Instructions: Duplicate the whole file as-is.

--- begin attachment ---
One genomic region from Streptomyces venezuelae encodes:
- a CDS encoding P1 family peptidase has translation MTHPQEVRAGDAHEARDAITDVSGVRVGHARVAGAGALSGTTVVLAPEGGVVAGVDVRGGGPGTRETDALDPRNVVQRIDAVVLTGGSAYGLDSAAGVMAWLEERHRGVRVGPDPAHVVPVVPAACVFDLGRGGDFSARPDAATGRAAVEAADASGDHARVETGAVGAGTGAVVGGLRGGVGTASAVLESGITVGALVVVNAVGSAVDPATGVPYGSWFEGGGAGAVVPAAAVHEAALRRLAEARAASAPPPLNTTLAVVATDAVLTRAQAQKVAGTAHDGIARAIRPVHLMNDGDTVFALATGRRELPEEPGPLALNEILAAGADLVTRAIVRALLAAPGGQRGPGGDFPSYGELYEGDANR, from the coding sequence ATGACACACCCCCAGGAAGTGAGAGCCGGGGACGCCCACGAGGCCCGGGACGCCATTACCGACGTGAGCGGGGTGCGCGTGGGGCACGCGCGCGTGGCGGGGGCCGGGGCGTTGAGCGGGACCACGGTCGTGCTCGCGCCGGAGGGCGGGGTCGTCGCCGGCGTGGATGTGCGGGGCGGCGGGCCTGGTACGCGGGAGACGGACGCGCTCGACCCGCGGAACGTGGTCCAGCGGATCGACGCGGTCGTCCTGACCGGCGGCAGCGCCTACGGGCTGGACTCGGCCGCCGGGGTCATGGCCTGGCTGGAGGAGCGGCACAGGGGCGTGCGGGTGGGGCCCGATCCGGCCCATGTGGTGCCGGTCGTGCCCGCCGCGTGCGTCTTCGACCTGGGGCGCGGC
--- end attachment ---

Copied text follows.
One genomic region from Streptomyces venezuelae encodes:
- a CDS encoding P1 family peptidase has translation MTHPQEVRAGDAHEARDAITDVSGVRVGHARVAGAGALSGTTVVLAPEGGVVAGVDVRGGGPGTRETDALDPRNVVQRIDAVVLTGGSAYGLDSAAGVMAWLEERHRGVRVGPDPAHVVPVVPAACVFDLGRGGDFSARPDAATGRAAVEAADASGDHARVETGAVGAGTGAVVGGLRGGVGTASAVLESGITVGALVVVNAVGSAVDPATGVPYGSWFEGGGAGAVVPAAAVHEAALRRLAEARAASAPPPLNTTLAVVATDAVLTRAQAQKVAGTAHDGIARAIRPVHLMNDGDTVFALATGRRELPEEPGPLALNEILAAGADLVTRAIVRALLAAPGGQRGPGGDFPSYGELYEGDANR, from the coding sequence ATGACACACCCCCAGGAAGTGAGAGCCGGGGACGCCCACGAGGCCCGGGACGCCATTACCGACGTGAGCGGGGTGCGCGTGGGGCACGCGCGCGTGGCGGGGGCCGGGGCGTTGAGCGGGACCACGGTCGTGCTCGCGCCGGAGGGCGGGGTCGTCGCCGGCGTGGATGTGCGGGGCGGCGGGCCTGGTACGCGGGAGACGGACGCGCTCGACCCGCGGAACGTGGTCCAGCGGATCGACGCGGTCGTCCTGACCGGCGGCAGCGCCTACGGGCTGGACTCGGCCGCCGGGGTCATGGCCTGGCTGGAGGAGCGGCACAGGGGCGTGCGGGTGGGGCCCGATCCGGCCCATGTGGTGCCGGTCGTGCCCGCCGCGTGCGTCTTCGACCTGGGGCGCGGC